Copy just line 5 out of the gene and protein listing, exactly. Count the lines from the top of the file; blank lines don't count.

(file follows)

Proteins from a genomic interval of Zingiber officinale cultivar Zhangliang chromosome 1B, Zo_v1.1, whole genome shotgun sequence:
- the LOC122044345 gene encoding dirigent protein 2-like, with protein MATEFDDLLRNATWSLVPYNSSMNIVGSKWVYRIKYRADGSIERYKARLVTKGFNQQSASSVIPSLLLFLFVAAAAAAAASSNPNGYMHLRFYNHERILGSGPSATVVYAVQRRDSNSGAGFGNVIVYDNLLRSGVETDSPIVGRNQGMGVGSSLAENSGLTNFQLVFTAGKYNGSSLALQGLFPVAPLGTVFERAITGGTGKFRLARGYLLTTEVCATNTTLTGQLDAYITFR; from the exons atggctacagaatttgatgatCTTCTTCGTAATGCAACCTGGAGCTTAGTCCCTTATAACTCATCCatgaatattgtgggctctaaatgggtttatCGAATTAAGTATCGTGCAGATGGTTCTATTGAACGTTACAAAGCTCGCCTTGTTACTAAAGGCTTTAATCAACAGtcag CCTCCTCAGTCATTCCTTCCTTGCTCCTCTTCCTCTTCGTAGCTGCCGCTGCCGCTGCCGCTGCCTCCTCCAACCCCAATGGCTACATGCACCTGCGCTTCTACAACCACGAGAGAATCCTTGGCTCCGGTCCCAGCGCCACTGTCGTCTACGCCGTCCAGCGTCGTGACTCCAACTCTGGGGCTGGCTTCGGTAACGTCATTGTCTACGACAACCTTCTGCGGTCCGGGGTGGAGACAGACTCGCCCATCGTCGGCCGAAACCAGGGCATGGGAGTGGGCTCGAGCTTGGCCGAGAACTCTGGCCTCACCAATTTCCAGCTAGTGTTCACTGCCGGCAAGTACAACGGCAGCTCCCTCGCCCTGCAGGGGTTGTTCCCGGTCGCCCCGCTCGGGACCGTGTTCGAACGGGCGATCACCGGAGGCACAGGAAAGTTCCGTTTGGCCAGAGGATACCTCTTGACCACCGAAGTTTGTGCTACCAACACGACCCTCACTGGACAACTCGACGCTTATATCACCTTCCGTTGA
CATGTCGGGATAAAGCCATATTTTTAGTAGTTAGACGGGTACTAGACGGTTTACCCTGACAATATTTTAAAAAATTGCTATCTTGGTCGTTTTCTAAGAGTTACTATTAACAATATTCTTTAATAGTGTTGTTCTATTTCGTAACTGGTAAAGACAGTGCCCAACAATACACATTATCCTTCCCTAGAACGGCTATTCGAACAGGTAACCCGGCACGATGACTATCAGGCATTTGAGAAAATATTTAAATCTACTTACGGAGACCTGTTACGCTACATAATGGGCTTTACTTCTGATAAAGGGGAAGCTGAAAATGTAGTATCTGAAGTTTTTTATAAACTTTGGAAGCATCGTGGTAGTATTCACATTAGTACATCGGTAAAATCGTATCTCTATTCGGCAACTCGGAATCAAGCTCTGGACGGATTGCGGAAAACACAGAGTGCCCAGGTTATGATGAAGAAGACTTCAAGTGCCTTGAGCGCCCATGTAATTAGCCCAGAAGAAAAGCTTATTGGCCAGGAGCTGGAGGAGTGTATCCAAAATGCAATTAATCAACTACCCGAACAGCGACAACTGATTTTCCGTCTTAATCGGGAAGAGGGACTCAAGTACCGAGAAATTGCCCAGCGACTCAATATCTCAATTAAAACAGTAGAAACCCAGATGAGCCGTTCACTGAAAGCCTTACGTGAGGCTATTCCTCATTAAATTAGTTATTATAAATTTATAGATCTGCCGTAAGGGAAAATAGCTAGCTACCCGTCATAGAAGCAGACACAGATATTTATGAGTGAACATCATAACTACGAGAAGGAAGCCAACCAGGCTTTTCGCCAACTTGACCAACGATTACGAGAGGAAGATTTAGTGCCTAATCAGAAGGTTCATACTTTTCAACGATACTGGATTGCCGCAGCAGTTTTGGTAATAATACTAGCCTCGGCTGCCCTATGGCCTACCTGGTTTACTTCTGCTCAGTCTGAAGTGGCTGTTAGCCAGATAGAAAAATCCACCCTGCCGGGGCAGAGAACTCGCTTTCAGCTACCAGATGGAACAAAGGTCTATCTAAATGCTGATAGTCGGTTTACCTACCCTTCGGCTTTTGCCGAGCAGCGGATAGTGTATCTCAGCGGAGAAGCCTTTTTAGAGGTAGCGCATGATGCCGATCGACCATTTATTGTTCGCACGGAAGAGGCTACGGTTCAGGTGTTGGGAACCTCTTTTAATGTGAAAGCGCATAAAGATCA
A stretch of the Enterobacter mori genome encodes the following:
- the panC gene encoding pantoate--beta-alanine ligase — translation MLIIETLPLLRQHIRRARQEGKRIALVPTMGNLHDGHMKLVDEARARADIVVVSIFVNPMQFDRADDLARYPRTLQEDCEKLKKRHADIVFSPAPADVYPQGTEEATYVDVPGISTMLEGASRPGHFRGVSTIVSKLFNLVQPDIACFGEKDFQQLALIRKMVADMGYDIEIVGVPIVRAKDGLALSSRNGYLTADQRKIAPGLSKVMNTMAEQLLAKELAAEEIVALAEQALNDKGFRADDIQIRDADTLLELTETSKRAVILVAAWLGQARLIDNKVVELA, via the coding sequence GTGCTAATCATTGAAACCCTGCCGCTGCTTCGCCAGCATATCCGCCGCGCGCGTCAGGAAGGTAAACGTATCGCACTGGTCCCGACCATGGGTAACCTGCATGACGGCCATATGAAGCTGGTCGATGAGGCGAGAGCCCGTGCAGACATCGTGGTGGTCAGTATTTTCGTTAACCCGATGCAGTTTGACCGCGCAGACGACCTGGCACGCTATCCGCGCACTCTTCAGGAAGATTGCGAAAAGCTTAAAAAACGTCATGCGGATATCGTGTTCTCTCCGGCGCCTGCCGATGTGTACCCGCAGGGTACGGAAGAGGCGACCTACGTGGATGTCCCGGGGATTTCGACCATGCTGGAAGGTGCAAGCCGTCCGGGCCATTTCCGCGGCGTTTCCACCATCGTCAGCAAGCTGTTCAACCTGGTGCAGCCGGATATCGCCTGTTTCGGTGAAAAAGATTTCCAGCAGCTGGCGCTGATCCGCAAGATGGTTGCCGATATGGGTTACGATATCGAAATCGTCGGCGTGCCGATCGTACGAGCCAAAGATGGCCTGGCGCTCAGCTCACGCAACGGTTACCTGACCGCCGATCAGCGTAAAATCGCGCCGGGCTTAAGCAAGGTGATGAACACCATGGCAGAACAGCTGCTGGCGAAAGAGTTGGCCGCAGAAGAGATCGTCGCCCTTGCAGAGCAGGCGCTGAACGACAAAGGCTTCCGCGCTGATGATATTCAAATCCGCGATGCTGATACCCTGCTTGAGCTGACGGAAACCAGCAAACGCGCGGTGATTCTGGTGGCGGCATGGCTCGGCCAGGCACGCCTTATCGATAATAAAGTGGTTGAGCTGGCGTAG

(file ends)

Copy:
- the panC gene encoding pantoate--beta-alanine ligase — translation MLIIETLPLLRQHIRRARQEGKRIALVPTMGNLHDGHMKLVDEARARADIVVVSIFVNPMQFDRADDLARYPRTLQEDCEKLKKRHADIVFSPAPADVYPQGTEEATYVDVPGISTMLEGASRPGHFRGVSTIVSKLFNLVQPDIACFGEKDFQQLALIRKMVADMGYDIEIVGVPIVRAKDGLALSSRNGYLTADQRKIAPGLSKVMNTMAEQLLAKELAAEEIVALAEQALNDKGFRADDIQIRDADTLLELTETSKRAVILVAAWLGQARLIDNKVVELA, via the coding sequence GTGCTAATCATTGAAACCCTGCCGCTGCTTCGCCAGCATATCCGCCGCGCGCGTCAGGAAGGTAAACGTATCGCACTGGTCCCGACCATGGGTAACCTGCATGACGGCCATATGAAGCTGGTCGATGAGGCGAGAGCCCGTGCAGACATCGTGGTGGTCAGTATTTTCGTTAACCCGATGCAGTTTGACCGCGCAGACGACCTGGCACGCTATCCGCGCACTCTTCAGGAAGATTGCGAAAAGCTTAAAAAACGTCATGCGGATATCGTGTTCTCTCCGGCGCCTGCCGATGTGTACCCGCAGGGTACGGAAGAGGCGACCTACGTGGATGTCCCGGGGATTTCGACCATGCTGGAAGGTGCAAGCCGTCCGGGCCATTTCCGCGGCGTTTCCACCATCGTCAGCAAGCTGTTCAACCTGGTGCAGCCGGATATCGCCTGTTTCGGTGAAAAAGATTTCCAGCAGCTGGCGCTGATCCGCAAGATGGTTGCCGATATGGGTTACGATATCGAAATCGTCGGCGTGCCGATCGTACGAGCCAAAGATGGCCTGGCGCTCAGCTCACGCAACGGTTACCTGACCGCCGATCAGCGTAAAATCGCGCCGGGCTTAAGCAAGGTGATGAACACCATGGCAGAACAGCTGCTGGCGAAAGAGTTGGCCGCAGAAGAGATCGTCGCCCTTGCAGAGCAGGCGCTGAACGACAAAGGCTTCCGCGCTGATGATATTCAAATCCGCGATGCTGATACCCTGCTTGAGCTGACGGAAACCAGCAAACGCGCGGTGATTCTGGTGGCGGCATGGCTCGGCCAGGCACGCCTTATCGATAATAAAGTGGTTGAGCTGGCGTAG